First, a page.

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Mary,

I am not an expert on ISO 8601 and dates. That said, I feel reasonably safe
in saying that dates, other than Gregorian, Common Era, are not addressed
in international computer standards. Given this fact, EAD 2002 attempts to
deal with the situation in a reasonable though certainly not ideal way. On
date elements, EAD has two attributes that are critical. The first is
@calendar, for specifying the calendar on which the date value is based.
The second is the @era, for specifying the, well, era. 2002 defaults to
@calendar='gregorian' and @era='ce', as it seemed reasonable, for now, that
this would be the most common date provided. Thus for BCE dates, one can
use @calendar='gregorian' and @era='bce'. While it is true that the
Gregorian calendar did not exist BCE, the BCE dates are commonly given
relative to a Gregorian reckoning of time in modern Western texts. If this
is not the case, for example, the date is based on the Muslim calendar,
then the date will be relative to the pivotal moment in Islamic sacred
time, al-Hijra.

With respect to the discussion about time and cultural sensitivities in
expressing dates, I highly recommend

The origin and goal of history / by Karl Jaspers.

First published in English in 1953, in German 1949.

It certainly does not solve the challenge of dating in a universally
acceptable way, but it is quite thoughtful.

Daniel Pitti

At 11:39 AM 4/16/2004 -0500, you wrote:
>Mary,
>
>Have you considered how this is done in the papyrological cataloging
>emerging from Duke (in which Steve Henson, I think, had a hand), as well
>as the XML surrogates (are there such?) produced through the APIS project
>led by Trainos Gagos at Michigan?
>
>Would there be a way to use the time codes for subfield a in the 045 field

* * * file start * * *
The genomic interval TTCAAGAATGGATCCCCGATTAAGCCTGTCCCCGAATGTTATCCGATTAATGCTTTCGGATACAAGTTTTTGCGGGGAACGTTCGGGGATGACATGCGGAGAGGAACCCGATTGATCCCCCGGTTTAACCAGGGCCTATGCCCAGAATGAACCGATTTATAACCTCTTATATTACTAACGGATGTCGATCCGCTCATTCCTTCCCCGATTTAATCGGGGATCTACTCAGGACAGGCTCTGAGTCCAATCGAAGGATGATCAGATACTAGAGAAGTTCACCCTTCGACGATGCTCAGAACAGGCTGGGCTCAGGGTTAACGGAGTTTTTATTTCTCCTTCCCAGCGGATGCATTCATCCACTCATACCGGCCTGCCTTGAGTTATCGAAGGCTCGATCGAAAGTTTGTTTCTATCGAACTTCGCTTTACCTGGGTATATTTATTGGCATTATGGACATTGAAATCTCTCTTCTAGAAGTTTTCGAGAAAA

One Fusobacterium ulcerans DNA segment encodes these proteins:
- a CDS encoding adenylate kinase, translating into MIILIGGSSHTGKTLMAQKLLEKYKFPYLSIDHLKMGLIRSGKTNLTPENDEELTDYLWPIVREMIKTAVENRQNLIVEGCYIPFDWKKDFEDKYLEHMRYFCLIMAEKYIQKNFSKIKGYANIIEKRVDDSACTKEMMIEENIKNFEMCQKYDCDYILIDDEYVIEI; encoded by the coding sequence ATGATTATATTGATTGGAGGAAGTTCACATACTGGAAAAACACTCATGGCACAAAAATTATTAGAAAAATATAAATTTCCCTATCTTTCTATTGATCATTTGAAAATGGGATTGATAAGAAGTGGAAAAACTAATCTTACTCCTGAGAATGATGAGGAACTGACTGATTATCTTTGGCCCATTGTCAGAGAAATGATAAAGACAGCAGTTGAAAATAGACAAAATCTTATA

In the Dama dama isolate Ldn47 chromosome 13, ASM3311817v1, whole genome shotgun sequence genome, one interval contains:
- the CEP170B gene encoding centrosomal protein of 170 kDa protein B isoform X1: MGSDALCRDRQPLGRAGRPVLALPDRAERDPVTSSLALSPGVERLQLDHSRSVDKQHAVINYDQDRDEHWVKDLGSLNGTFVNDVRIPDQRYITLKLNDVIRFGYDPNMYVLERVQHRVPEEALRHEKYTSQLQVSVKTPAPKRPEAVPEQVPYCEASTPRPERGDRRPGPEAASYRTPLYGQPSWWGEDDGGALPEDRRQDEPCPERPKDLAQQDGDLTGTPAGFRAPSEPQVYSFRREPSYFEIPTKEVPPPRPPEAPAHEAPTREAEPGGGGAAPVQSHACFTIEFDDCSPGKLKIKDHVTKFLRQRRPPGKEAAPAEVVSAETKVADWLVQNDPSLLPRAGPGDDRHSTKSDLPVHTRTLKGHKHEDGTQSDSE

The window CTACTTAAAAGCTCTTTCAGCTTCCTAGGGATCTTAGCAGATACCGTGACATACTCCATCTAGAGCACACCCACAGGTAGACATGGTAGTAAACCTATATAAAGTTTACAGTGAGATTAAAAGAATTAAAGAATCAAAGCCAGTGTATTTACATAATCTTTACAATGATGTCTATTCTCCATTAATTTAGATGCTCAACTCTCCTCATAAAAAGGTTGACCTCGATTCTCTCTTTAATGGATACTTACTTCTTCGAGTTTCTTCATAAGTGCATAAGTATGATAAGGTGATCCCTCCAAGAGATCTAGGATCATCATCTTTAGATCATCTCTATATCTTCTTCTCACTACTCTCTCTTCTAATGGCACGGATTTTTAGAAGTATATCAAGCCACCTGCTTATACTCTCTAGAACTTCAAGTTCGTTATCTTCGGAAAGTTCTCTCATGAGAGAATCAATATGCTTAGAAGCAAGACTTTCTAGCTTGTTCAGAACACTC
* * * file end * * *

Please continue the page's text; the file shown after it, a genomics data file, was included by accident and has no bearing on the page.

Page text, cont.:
>as an additional attribute, or do you need to be more exact?
>
>Maybe Columbia, Michigan, Duke, or Berkeley has people who've considered this.
>
>Chatham
>
>         -----Original Message-----
>         From: Encoded Archival Description List on behalf of Bill Landis
>         Sent: Fri 4/16/2004 10:08 AM
>         To: [log in to unmask]
>         Cc:
>         Subject: Re: Date normalization for B.C.?
>
>
>
>         Interesting discussion on the politically correct usage of dates,
> but I think Mary's question had more to do with ISO 8601, the ISO
> standard for representation of dates and times
> (http://www.iso.ch/iso/en/prods-services/popstds/datesandtime.html). Very
> useful for eliminating ambiguities when one wants to machine-process
> dates to create tools like a searchable index of dates. Sadly, from what
> I can see on the best sites on ISO 8601 that Google picks up, Mary has
> discovered a gap in the ISO rules for dates. I don't see anything about
> normalizing dates that precede the year 0 on the Gregorian calendar. If
> I'm just not missing something, it seems that the ISO folks were not
> thking about the description of really old historical materials. Mary,
> maybe this is a good question for LC or SAA (through TSDS) to send up the